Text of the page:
EconomyFinancialThe United States turned Mexico into a funnel for...

The United States turned Mexico into a funnel for migrants

“Tania” left Guatemala with the purpose of reaching the United States. His wish was to live far from domestic violence, get a job and improve the quality of life for his two children, however his American dream ended up being frustrated and for years he has remained on Mexican soil.

“Tania” has a humanitarian visa that Mexico granted her. Before getting it, he had to face a whole ordeal: going through several countries, being a victim of xenophobia, suffering an attempted rape, feeling stalked by organized crime and making payments and payments.

Although his destiny was to reach the United States, he did not make it, so Mexico has become his only option not to return to Guatemala. Just like “Tania”, thousands of migrants have seen the “American dream” frustrated, and have chosen to remain in Mexican territory.

Guatemalans, Salvadorans, Hondurans, Haitians, Cubans, Nicaraguans, Ecuadorians and now hundreds of Venezuelans are trapped in the bottleneck that Mexico has become.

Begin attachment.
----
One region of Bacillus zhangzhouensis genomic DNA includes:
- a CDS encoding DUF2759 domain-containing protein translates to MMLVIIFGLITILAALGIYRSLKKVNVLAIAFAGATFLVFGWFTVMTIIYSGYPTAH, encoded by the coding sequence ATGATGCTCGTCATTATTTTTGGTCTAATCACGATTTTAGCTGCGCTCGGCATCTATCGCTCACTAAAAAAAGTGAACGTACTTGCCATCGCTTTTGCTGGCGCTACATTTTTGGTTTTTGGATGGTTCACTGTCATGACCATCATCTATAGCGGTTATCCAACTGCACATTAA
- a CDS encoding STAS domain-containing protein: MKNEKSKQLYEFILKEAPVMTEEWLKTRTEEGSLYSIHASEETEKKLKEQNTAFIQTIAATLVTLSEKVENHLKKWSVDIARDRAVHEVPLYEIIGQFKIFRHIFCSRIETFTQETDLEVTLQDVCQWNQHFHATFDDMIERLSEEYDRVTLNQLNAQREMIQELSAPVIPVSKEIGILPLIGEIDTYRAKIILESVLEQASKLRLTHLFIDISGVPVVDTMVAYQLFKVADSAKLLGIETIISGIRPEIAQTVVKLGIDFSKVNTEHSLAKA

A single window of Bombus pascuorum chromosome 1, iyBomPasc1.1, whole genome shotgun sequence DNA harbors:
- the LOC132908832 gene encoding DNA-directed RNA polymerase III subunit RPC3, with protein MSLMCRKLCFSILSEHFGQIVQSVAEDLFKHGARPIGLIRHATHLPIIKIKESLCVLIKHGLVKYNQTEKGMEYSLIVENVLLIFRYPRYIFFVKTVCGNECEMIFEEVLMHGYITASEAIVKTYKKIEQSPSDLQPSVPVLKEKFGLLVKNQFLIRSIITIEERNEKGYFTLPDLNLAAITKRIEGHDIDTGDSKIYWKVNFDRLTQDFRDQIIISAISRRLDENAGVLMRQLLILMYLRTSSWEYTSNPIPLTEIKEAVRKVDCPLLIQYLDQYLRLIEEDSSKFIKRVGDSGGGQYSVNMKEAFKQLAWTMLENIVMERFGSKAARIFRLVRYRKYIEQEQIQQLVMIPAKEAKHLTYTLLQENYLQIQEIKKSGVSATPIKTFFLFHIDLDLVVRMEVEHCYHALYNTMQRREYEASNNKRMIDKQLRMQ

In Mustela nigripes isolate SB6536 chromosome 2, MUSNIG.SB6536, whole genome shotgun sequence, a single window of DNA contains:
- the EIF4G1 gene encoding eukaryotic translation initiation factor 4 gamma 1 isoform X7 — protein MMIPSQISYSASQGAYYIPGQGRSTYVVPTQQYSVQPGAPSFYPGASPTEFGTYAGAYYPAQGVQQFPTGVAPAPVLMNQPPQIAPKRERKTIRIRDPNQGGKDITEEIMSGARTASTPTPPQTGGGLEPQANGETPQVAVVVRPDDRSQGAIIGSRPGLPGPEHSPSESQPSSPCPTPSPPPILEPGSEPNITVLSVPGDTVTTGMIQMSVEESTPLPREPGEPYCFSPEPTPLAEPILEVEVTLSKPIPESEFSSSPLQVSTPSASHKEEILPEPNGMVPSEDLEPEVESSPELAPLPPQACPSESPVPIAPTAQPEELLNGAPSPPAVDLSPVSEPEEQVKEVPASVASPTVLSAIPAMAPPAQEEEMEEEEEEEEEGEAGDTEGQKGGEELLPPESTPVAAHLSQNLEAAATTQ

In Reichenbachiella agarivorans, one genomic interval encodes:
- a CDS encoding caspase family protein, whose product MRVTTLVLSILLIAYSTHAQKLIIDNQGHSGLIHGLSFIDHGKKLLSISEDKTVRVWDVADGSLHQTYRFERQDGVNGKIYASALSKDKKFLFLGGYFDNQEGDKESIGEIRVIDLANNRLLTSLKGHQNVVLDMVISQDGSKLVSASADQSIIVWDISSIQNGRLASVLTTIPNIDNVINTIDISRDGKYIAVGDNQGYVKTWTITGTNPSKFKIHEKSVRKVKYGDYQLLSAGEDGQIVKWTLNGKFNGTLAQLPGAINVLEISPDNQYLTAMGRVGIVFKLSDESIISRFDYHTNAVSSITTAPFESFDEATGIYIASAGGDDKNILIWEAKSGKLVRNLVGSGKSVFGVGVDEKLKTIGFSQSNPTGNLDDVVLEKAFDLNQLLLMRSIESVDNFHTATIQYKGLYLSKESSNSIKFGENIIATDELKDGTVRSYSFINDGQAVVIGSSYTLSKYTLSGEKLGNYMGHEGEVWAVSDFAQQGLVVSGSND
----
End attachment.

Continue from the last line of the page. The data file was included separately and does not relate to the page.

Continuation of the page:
The National Institute of Migration (INM) has a record of an increase in migrants with irregular status in Mexico. Between January 1 and August 31, 2021, 147,033 foreign citizens were identified in that condition. This figure is three times higher than the same period in 2020 when 48,398 were located on Mexican soil.

In the year 2021, a number of asylum applications also broke. A total of 129,844 migrants filed their petition with the Mexican Commission Mexican Commission for Refugee Aid (Comar).

According to migration experts consulted, Mexico has become a funnel for migrants.

“Mexico became a funnel country or filter country. They are manifestations of what is called the externalization of borders, that is, the United States border is running more and more to the south in an attempt to inhibit irregular crossings”, explains Rafael Alonso Hernández López, a researcher at the Department of Studies Social of El Colegio de la Frontera Norte (Colef).

The threat launched in May 2019 by President Donald Trump to tax 5% on imports of Mexican products caused Mexico to end up deploying thousands of National Guard elements on its borders.